- The larger the state DNA database (percentage of state population), the more likely that an identification was made; this trend was revealed when comparing across sites and over the course of the study as California rapidly expanded its database.
How Was the DNA Field Experiment Performed?
Each jurisdiction in the study collected potential sources of biological evidence—along with conventional evidence such as fingerprints—from up to 500 property crime scenes between November 2005 and July 2007. The majority of the crime scenes were residential burglaries; the rest were commercial burglaries and automobile thefts.
- Step 1: Half of the cases were randomly selected to be analyzed to see if a DNA profile could be determined; the remaining half were not tested (or testing was deferred for a few months), thus serving as the control group.
- Test group (approx. 250/site) = Traditional investigation + DNA testing
- Control group (approx. 250/site) = Traditional investigation only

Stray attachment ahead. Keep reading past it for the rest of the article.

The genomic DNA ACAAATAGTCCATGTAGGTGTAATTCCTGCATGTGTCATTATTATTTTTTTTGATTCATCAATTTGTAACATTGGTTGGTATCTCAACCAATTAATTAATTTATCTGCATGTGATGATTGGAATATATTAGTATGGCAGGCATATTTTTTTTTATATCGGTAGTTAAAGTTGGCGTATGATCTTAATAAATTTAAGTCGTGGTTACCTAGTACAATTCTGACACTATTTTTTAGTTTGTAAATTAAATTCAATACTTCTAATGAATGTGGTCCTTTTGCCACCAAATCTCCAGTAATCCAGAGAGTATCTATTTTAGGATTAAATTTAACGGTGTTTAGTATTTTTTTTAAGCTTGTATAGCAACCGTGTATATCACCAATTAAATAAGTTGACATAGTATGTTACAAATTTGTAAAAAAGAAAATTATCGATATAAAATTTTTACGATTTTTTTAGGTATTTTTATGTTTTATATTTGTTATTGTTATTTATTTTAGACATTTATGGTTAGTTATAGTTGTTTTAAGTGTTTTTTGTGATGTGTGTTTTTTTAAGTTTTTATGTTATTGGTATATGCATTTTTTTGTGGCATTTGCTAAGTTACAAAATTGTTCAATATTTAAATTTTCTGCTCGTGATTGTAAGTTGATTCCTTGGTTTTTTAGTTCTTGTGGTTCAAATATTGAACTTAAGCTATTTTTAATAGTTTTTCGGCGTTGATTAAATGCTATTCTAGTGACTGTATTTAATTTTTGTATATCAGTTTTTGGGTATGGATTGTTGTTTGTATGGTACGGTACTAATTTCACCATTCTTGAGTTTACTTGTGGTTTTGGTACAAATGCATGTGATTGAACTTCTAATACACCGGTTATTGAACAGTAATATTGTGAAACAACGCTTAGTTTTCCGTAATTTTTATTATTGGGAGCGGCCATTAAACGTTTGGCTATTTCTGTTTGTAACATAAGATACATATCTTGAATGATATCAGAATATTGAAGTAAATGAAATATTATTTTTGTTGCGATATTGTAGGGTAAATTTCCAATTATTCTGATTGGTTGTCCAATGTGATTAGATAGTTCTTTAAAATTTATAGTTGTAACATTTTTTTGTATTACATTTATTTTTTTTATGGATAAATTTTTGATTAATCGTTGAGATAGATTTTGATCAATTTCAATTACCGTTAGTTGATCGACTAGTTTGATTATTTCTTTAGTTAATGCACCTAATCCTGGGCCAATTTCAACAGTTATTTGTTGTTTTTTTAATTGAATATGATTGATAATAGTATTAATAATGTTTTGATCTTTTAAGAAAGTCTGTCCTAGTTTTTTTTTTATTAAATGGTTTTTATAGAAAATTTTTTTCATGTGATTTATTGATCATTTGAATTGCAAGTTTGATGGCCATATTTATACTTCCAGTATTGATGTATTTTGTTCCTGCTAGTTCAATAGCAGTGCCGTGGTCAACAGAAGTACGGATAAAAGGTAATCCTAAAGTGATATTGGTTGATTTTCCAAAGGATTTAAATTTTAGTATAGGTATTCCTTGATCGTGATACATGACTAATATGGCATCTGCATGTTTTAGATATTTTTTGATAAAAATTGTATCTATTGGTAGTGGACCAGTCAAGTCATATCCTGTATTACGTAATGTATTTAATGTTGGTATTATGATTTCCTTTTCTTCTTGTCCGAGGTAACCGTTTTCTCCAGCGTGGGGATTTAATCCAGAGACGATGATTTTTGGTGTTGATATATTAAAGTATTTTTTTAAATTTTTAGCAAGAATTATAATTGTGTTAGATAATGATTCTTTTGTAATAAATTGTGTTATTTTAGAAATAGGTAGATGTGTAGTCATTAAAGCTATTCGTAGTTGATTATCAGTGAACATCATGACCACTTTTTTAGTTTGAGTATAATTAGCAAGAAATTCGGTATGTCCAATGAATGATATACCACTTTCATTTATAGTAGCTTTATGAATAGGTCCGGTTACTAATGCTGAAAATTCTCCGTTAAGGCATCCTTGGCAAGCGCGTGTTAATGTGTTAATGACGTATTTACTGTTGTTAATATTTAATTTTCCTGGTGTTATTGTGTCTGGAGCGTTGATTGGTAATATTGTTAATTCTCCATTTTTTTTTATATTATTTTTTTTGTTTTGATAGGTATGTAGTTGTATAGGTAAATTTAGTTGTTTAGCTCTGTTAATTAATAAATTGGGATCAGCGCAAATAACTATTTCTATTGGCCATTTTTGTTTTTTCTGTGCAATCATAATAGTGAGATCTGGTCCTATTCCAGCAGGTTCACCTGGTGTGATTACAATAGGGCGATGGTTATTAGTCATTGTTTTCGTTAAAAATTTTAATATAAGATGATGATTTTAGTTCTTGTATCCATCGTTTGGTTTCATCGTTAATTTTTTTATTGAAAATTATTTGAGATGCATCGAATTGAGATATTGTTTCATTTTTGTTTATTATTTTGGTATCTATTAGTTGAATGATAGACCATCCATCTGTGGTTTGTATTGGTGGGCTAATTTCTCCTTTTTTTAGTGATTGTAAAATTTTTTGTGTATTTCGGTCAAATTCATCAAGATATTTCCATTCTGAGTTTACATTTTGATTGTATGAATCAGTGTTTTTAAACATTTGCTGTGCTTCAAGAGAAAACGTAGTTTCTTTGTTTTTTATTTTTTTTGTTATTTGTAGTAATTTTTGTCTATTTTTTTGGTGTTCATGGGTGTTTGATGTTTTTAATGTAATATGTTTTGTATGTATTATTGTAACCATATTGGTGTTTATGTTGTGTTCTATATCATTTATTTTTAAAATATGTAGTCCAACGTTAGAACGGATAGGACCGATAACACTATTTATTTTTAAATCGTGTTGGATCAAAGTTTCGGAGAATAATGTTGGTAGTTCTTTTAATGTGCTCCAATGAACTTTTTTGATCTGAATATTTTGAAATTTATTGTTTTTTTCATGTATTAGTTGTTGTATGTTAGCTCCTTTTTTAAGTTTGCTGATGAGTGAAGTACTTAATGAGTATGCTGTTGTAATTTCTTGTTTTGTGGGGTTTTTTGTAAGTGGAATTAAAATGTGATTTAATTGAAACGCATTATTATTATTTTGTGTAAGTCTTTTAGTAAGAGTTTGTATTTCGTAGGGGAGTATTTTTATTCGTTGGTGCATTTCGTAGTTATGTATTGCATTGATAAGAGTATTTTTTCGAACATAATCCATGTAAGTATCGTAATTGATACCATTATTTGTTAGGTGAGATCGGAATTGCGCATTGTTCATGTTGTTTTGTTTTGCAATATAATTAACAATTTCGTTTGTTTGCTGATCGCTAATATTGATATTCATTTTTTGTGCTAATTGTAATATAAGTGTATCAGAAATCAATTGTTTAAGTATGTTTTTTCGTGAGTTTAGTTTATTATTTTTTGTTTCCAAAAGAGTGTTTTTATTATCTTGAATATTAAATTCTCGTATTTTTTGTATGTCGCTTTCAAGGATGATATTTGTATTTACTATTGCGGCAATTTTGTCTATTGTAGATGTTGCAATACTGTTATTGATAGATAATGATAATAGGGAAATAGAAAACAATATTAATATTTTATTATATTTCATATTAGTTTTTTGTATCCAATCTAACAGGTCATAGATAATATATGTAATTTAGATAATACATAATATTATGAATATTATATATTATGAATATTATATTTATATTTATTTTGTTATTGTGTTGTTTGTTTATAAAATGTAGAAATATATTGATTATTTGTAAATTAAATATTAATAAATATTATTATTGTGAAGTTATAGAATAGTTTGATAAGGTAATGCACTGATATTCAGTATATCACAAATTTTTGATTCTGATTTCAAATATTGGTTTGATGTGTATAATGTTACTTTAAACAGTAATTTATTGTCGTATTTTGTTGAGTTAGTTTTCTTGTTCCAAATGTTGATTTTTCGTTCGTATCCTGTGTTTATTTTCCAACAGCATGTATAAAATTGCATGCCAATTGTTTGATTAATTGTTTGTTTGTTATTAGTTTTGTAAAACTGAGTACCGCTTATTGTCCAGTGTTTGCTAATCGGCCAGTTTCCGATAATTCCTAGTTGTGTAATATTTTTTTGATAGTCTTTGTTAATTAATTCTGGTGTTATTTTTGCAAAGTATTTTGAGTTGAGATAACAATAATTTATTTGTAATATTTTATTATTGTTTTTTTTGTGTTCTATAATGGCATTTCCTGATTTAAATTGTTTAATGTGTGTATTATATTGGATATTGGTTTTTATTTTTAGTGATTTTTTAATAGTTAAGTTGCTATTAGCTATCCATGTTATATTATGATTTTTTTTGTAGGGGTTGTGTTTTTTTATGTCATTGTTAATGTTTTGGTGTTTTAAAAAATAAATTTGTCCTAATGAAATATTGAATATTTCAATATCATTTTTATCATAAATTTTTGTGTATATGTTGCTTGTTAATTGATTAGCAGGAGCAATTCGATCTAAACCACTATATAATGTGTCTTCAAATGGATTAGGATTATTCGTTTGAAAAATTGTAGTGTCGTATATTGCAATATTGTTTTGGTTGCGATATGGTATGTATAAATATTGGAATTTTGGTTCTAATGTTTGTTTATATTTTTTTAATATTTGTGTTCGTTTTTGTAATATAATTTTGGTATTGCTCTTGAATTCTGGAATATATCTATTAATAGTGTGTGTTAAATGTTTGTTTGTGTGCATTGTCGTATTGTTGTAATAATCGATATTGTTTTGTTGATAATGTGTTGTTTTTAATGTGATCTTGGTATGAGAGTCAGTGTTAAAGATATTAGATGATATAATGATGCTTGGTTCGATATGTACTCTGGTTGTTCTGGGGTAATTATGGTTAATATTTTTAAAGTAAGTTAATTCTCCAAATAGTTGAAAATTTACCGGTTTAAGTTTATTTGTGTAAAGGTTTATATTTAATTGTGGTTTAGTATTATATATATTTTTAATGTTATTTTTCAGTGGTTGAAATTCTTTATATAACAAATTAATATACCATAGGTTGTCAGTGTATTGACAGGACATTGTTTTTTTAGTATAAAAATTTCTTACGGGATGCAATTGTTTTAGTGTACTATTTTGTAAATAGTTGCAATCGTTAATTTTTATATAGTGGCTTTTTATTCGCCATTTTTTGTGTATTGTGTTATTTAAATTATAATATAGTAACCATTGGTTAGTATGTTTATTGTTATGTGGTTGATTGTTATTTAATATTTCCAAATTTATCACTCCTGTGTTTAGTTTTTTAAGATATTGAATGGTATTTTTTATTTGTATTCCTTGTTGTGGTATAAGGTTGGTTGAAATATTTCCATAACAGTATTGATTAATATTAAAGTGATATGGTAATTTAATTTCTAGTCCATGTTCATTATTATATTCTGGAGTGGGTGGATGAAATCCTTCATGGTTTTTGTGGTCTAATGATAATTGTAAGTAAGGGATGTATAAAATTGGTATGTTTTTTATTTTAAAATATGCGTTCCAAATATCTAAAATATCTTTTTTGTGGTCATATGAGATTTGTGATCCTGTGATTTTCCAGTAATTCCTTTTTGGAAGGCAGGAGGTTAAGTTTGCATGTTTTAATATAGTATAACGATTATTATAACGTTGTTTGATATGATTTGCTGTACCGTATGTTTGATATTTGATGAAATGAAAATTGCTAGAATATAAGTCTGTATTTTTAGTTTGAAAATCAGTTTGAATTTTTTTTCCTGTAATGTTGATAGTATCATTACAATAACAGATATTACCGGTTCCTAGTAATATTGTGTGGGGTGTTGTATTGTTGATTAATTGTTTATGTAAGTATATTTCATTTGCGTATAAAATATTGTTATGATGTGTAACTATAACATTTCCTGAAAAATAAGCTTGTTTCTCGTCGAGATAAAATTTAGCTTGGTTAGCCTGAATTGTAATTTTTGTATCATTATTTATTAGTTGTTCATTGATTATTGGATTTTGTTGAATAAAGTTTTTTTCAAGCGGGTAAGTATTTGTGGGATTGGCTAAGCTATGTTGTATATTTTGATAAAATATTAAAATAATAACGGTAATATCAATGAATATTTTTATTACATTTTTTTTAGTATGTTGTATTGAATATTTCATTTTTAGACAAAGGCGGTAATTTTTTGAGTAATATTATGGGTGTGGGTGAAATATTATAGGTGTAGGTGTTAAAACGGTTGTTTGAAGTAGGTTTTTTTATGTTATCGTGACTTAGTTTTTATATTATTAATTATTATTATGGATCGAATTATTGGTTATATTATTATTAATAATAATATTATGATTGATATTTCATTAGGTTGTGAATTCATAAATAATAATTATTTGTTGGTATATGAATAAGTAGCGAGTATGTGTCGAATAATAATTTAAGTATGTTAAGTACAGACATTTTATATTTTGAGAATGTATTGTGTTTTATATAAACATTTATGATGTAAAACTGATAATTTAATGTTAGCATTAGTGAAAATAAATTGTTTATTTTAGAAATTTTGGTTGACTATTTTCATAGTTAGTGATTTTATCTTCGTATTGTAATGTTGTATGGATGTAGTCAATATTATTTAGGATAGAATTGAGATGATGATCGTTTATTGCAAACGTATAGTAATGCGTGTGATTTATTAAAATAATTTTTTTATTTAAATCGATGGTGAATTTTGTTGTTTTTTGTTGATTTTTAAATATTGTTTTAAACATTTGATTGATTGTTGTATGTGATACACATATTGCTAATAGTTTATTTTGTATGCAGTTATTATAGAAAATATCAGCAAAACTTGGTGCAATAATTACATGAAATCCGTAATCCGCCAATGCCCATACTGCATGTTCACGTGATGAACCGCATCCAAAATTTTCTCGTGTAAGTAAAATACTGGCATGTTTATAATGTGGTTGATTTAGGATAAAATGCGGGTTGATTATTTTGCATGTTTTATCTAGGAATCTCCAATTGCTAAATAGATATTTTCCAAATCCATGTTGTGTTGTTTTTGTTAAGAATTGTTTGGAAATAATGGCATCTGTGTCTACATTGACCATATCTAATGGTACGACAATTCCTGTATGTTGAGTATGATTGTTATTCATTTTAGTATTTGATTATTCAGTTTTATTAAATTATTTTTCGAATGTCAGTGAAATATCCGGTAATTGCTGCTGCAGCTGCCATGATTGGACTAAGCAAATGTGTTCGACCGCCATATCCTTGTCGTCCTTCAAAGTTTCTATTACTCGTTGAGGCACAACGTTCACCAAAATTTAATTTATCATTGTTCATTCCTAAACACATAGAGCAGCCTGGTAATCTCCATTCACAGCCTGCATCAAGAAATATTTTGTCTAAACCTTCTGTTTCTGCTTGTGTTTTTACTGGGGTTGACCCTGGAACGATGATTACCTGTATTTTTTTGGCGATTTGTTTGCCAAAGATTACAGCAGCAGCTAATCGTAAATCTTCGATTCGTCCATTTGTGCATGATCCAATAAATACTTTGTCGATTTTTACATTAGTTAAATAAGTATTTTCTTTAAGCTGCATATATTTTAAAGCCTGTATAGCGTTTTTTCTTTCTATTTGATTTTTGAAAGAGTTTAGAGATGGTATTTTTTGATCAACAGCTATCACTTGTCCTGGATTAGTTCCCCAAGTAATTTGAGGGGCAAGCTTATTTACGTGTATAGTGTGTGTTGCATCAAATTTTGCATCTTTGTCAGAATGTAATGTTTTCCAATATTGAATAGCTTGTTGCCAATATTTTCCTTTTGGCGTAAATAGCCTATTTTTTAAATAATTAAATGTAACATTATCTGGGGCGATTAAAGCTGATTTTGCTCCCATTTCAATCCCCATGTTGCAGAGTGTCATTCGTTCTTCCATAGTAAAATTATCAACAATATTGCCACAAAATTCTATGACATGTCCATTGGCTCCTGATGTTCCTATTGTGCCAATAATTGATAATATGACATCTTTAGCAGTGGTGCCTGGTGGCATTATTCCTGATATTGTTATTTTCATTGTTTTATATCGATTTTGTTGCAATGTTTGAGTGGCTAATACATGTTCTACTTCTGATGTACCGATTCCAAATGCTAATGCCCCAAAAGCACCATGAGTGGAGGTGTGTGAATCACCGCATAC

- Step 2: The test group samples were analyzed by a laboratory to determine a DNA profile.
- Step 3: DNA profiles were run against CODIS.
- Step 4: Investigative teams followed up on CODIS hits with further investigation and possible filing of charges.
Jurisdictions in the field experiment had to modify investigative and reporting procedures to accommodate the needs of the experiment—and, although they encountered challenges, most were met successfully. Many lessons learned through the field experiment offer "best practices" on using DNA forensics in solving property crimes.
Evaluating the DNA Field Experiment
The Urban Institute evaluated many aspects of the five-city DNA and property crime experiment, including the additional costs of using DNA analysis in a property crime investigation. The final report discusses:
- Cost to process DNA per case
- Cost paid by agency (police and the local/state laboratory)
- Cost per arrest/ID/profile
- Difference in outcomes (for example, the number of suspects identified and arrested with fingerprints vs. DNA)
- Types of cases with the greatest returns by:
- Evidence collector
- Type of crime (commercial, residential, motor vehicle)